Sen. Dan Sullivan (R-AK) speaks in Ketchikan in 2018. (KRBD file photo by Leila Kheiry)

Alaska Senator Dan Sullivan was in Ketchikan for the 44th Annual Blueberry Arts Festival and stopped by to speak with KRBD about current events in the US Senate—specifically his recent efforts to tackle abuse.

On August 2, Senator Dan Sullivan and Delaware Senator Chris Coons introduced the Electronic Service for Effectiveness, Reduction of Violence, and Improved Court Efficiency Act. The E-Service Act is a pilot program to allow up to 10 state or tribal courts to serve protection orders electronically. Currently, Sullivan said the process of serving protective orders against abusers can be difficult.

“The estimates are up to 50% of protective orders in the country don’t ever get served because the perpetrator—the abuser—is avoiding service,” said Sullivan. “So he can say, ‘Wait, I didn’t get that order.’”

According to Sullivan, the pilot program would allow more effective ways of serving abusers, such as through the internet, a phone call, or even a text message. He said it’s been a top priority for many abuse advocacy groups.

“We think it would get to the issue of—hey, if there’s a perpetrator, there’s a protective order against him to say, ‘Stay away from the woman you’ve been abusing,’ said Sullivan. “And [if] he avoids it, this is a creative way to serve him and say, ‘Alright, you answered that text, you’ve now been served with this order,’ and let the legal process kick in.”

He said they’re still exploring the feasibility and effectiveness of serving protection orders electronically.

“You know, you’ve gotta make sure you get it right,” said Sullivan. “There’s some due process elements. Hey, what if there’s a text message that’s actually sent, but the guy doesn’t receive it. How do you know that they’ve received it? There’s some things you need to work out. We don’t wanna do some sort kind of broad based initiative and then realize that there’s major flaws in it.”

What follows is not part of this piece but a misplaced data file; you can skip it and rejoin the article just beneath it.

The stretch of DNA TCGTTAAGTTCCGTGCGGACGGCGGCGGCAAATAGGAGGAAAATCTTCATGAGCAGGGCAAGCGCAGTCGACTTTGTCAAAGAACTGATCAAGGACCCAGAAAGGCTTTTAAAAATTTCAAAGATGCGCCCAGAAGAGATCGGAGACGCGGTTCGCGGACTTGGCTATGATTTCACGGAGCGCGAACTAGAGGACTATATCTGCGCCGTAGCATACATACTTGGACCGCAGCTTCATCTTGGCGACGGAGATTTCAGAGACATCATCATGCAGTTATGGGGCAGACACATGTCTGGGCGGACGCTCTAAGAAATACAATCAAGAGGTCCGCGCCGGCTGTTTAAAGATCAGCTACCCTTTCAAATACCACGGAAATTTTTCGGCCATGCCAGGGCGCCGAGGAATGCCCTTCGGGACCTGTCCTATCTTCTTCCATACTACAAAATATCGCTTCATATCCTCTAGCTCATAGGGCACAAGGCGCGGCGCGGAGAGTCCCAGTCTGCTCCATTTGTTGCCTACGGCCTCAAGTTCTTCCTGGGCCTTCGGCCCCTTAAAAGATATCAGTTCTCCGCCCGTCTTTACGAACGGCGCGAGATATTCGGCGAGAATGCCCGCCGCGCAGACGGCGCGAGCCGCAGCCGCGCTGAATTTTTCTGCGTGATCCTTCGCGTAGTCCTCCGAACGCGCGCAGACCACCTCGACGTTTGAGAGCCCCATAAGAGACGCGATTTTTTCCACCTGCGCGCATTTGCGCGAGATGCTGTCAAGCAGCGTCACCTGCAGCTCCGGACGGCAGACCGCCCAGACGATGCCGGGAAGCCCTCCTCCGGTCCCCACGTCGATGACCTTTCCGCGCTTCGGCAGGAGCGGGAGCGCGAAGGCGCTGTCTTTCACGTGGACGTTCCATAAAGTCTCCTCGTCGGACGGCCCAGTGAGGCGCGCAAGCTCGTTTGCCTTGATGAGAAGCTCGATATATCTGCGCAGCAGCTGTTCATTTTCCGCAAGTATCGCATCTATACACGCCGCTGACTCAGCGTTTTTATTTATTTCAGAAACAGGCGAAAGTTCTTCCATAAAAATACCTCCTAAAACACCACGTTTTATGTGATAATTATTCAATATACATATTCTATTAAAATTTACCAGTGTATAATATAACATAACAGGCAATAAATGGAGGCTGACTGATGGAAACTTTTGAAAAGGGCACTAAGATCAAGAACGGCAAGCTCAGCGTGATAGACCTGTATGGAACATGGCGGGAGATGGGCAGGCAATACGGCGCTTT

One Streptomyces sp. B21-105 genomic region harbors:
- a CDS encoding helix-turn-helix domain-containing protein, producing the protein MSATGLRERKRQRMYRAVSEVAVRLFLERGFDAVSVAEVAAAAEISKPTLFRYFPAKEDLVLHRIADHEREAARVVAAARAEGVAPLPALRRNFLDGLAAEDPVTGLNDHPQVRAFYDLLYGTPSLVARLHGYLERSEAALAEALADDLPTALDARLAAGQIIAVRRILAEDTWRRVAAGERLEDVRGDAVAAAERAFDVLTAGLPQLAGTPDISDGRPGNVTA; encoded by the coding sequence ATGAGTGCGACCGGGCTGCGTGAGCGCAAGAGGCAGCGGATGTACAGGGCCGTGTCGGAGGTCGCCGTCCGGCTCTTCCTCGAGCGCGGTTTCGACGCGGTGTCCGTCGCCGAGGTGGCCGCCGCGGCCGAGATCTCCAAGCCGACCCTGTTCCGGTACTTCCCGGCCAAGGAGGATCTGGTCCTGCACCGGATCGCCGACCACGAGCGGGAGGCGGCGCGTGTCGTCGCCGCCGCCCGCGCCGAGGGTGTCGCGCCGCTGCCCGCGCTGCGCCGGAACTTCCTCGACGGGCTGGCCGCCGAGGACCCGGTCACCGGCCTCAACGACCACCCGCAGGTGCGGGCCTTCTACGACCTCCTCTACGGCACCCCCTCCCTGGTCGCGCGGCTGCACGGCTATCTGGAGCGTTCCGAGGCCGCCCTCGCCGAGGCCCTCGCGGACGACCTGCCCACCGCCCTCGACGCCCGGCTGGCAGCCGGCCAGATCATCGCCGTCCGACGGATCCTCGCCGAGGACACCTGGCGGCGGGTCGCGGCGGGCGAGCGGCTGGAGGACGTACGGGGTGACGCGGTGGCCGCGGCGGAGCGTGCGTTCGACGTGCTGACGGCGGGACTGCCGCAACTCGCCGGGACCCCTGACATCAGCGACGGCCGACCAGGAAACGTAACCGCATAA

The next step for the act is the Senate judiciary committee.

Sullivan said he began advocating against abuse as Alaska’s Attorney General 10 years ago. At the time, he was helping create the Choose Respect Initiative to address problems with domestic violence and sexual assault in Alaska.

“I took a lot of those ideas, when I got elected to the senate, national,” Sullivan said. “Because I think Alaska knows that we have this problem, but I think the rest of the country in the last couple of years has recognized that we have a big problem with regard to these crimes and domestic violence, and abuse of women.”

In April, Sullivan and New York Senator Kirsten Gillibrand introduced the Choose Respect Act. That would help change the culture of domestic violence and abuse by implementing national Public Service Announcements.

Another bill he is working on would provide more legal resources for victims. In June, Sullivan and co-sponsor California Senator Kamala Harris, introduced the Ensuring Representation for Survivors Act which will give victims a right to counsel.

“A perpetrator of these kind of crimes, that person gets a sixth amendment right to counsel—say like an accused rapist,” said Sullivan. “That person gets a lawyer no matter what, even if they can. That’s what the Constitution requires, okay. But the victim doesn’t get anything.”

Sullivan hopes to put all three bills in the Violence Against Women Act. He hopes this will help make a difference for the entire country, especially the state of Alaska.

“We’re an amazing state with so much potential, but the fact that the studies show that almost 50% of the women in Alaska have experienced some kind of violence or assault,” said Sullivan. “We’ve gotta do better, we have to do better.”